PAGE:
Beijing Water

Beijing citizens invited to express opinions about city’s water prices

Patricia Adams
Probe International
August 7, 2009

In an unusual move, Beijing’s Office of Legislative Affairs has invited the capital city’s residents to comment on a proposed fee schedule for “renewable” water or recycled water. Beijing has a serious water shortage with a deficit of 400 million cubic metres (consumption over replenishment) and a dangerous depletion of the city’s groundwater that is causing the water table to drop by about 1/2 a meter every year and subsidence of city by almost .8 metres.

Land subsidence is the gradual settling or sudden sinking of the Earth’s surface owing to subsurface movement of earth materials. According to the United States Geological Survey, the compaction of unconsolidated aquifer systems that can accompany excessive ground-water pumping is by far the single largest cause of subsidence.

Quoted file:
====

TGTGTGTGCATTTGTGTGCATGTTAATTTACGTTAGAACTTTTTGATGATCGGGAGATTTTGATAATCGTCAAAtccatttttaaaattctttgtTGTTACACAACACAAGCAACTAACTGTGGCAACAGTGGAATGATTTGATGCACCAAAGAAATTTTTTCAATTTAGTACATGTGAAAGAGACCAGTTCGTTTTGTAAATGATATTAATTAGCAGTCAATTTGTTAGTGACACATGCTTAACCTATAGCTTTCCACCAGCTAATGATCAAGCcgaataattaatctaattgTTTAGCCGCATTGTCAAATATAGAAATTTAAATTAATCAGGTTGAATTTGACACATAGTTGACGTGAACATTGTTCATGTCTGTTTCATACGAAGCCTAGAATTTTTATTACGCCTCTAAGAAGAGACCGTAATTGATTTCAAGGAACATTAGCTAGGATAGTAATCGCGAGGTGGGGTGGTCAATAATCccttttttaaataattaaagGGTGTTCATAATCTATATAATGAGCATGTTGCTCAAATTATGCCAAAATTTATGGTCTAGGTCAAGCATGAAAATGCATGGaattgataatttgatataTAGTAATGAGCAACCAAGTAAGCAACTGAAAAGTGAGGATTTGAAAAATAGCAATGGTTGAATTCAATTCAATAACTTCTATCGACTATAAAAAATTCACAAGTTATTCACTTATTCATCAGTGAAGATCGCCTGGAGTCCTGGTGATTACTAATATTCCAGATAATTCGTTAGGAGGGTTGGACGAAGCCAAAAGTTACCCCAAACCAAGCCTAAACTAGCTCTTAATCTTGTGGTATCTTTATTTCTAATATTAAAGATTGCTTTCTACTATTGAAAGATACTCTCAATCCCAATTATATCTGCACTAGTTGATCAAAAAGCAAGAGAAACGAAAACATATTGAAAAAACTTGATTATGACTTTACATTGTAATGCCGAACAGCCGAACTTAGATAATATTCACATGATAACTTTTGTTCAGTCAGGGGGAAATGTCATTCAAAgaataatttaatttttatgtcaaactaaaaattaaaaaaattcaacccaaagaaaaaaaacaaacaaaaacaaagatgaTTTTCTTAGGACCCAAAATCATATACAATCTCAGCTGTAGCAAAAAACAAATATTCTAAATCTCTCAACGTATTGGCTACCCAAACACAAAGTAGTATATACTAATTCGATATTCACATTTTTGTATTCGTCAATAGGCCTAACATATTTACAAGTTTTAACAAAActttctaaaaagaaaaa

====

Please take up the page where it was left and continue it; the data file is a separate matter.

Beijing residents are already among the world’s most water frugal, using an estimated 1/30 of the world average, “so every drop counts” says Patricia Adams, Executive Director of Probe International which published a report last year about Beijing’s water crisis.

In that report, Probe and Chinese hydrology experts argued for greater transparency about Beijing’s water supply and use, and for reformed pricing regimes to reward conservation and ease the crisis.

Further Reading:

Beijing uses reclaimed water to replenish rivers and lakes
Five areas of subsidence in Beijing
Groundwater overuse endangers Beijing-Shanghai railway
Alluvial Aquifers in North China Plain

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